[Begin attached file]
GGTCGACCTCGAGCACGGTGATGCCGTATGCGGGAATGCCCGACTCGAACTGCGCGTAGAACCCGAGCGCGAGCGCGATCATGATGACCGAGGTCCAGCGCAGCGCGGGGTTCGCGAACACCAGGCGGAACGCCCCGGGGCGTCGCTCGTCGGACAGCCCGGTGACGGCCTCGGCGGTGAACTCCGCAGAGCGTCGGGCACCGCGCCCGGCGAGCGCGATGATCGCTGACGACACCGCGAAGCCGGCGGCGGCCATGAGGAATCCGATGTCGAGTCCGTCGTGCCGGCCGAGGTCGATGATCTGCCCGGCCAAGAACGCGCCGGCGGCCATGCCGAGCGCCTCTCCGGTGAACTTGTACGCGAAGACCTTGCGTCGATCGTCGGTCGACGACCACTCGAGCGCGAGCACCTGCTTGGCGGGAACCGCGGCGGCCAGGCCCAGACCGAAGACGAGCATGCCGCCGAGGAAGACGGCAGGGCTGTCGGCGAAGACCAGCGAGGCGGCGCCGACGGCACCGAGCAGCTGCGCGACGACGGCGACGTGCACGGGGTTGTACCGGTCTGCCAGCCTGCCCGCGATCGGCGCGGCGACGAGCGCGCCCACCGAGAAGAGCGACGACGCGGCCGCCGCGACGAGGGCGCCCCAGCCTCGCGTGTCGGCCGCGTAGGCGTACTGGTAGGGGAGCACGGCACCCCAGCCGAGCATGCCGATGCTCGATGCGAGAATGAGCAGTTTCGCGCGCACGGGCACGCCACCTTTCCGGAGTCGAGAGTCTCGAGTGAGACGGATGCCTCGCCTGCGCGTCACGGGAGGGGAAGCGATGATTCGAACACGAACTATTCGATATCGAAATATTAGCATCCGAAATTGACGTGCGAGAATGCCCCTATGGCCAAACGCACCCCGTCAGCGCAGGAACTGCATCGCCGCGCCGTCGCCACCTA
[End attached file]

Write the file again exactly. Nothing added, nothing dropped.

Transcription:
GGTCGACCTCGAGCACGGTGATGCCGTATGCGGGAATGCCCGACTCGAACTGCGCGTAGAACCCGAGCGCGAGCGCGATCATGATGACCGAGGTCCAGCGCAGCGCGGGGTTCGCGAACACCAGGCGGAACGCCCCGGGGCGTCGCTCGTCGGACAGCCCGGTGACGGCCTCGGCGGTGAACTCCGCAGAGCGTCGGGCACCGCGCCCGGCGAGCGCGATGATCGCTGACGACACCGCGAAGCCGGCGGCGGCCATGAGGAATCCGATGTCGAGTCCGTCGTGCCGGCCGAGGTCGATGATCTGCCCGGCCAAGAACGCGCCGGCGGCCATGCCGAGCGCCTCTCCGGTGAACTTGTACGCGAAGACCTTGCGTCGATCGTCGGTCGACGACCACTCGAGCGCGAGCACCTGCTTGGCGGGAACCGCGGCGGCCAGGCCCAGACCGAAGACGAGCATGCCGCCGAGGAAGACGGCAGGGCTGTCGGCGAAGACCAGCGAGGCGGCGCCGACGGCACCGAGCAGCTGCGCGACGACGGCGACGTGCACGGGGTTGTACCGGTCTGCCAGCCTGCCCGCGATCGGCGCGGCGACGAGCGCGCCCACCGAGAAGAGCGACGACGCGGCCGCCGCGACGAGGGCGCCCCAGCCTCGCGTGTCGGCCGCGTAGGCGTACTGGTAGGGGAGCACGGCACCCCAGCCGAGCATGCCGATGCTCGATGCGAGAATGAGCAGTTTCGCGCGCACGGGCACGCCACCTTTCCGGAGTCGAGAGTCTCGAGTGAGACGGATGCCTCGCCTGCGCGTCACGGGAGGGGAAGCGATGATTCGAACACGAACTATTCGATATCGAAATATTAGCATCCGAAATTGACGTGCGAGAATGCCCCTATGGCCAAACGCACCCCGTCAGCGCAGGAACTGCATCGCCGCGCCGTCGCCACCTA